How to Measure Brand Equity with Web Analytics – Part 2
Search engine strategies in San Jose (SES) is coming up next week already where I am on the hook to describe in just a few minutes during one of the panel discussions what web analytics can contribute for measuring brand equity. Recently, in the first part of this blog post I dove into the aspect that is about measuring your audience’s ability to recall your brand name. But brand is much more than just awareness/recollection of your band names.Two other aspects that ought to be measured are positivity (thumb up or down?) and features/functionality. For example, what do you think of when you see the following sign?
Ahh… FRESH ingredients! And smiling kids behind the counter. If web analytics can contribute to an understanding what kinds of features/benefits your audience associates with your brand it would be helpful. (There are other ways to find out what customers are thinking, but the question was how much web analytics could contribute.)
Now web analytics is great for measuring customers’ behavior, but not great at all for figuring out their attitudes. But one way in which site behavior reveals attitudes or predispositions that customers may have is through the use of local site search. That is one case where site visitors are typing into the web site search box what is on their minds. For example, if In-n-out burger found that most people come to the site and typed in “calories” into the search box, that would say one thing. If they typed in “fresh ingredients” or “friendly staff” that would say another. Or instead of In-n-out think of a car manufacturer. Will more people search for “maintenance issues” or “10 year warranty” for example.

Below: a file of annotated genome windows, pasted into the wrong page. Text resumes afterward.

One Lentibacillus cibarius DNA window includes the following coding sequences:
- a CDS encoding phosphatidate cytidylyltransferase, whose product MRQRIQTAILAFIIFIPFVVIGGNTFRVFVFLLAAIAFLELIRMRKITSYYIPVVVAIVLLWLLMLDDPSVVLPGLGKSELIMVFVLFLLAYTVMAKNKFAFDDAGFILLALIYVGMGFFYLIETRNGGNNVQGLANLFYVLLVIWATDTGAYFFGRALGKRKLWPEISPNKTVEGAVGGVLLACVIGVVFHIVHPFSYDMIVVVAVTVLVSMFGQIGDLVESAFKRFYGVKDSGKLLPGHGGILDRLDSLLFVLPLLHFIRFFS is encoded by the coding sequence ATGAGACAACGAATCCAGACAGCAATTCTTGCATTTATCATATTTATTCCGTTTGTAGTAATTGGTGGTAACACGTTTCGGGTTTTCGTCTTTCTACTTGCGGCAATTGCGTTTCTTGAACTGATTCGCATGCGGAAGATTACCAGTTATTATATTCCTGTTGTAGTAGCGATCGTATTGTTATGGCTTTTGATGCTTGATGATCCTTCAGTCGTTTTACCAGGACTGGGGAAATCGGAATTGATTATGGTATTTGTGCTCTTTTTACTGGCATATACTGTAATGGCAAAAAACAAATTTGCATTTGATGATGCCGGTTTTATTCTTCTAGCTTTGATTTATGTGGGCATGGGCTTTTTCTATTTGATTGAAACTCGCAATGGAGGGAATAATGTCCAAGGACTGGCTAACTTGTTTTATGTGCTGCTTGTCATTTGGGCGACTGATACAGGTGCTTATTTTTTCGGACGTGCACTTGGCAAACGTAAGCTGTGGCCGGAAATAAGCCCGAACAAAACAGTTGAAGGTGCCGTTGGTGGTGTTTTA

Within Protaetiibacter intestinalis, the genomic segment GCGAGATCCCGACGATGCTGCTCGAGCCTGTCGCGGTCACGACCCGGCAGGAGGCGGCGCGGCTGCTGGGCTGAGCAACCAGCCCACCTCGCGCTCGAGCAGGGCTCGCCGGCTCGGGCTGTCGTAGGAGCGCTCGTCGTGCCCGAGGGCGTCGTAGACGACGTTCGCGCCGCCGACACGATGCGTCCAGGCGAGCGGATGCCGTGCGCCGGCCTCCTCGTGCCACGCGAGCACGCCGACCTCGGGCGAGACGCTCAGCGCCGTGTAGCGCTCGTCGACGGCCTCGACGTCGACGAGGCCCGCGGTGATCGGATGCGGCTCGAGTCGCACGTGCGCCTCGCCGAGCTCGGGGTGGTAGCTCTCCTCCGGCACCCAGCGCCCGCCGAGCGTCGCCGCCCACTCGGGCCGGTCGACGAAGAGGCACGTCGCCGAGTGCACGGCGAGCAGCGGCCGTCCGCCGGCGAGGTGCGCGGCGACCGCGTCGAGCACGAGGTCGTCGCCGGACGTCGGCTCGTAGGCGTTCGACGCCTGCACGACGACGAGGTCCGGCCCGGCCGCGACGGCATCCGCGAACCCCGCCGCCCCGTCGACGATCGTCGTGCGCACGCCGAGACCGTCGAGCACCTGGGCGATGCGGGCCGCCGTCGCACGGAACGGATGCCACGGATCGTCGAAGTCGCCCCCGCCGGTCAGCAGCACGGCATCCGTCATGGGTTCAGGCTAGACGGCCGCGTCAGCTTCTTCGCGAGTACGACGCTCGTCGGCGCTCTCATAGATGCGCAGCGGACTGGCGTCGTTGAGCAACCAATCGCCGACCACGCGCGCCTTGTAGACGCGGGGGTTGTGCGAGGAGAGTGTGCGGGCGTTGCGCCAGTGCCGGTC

Further, instead of looking at the general population the web analyst can use A/B analysis to compare the keywords typed in by brand visitors vs. category visitors. I call brand visitros those who typed in the URL of the site directly or search for branded terms on search engines. Likewise, category visitors are those who didn’t know they want to come to in-n-out burger’s web site. Yet, then they may have performed a web search for “burger joints” in their neighborhood and through that found the restaurant. How do you think site search would differ? We wouldn’t be surprised for those non-fans to search for calories whereas fans are in awe with watching their burgers prepared freshly by Santa’s friendly helpers.
On the final installment of this topic, we will look at measuring the financial value of brand visitors using web analytics. Your ideas and comments are always helpful.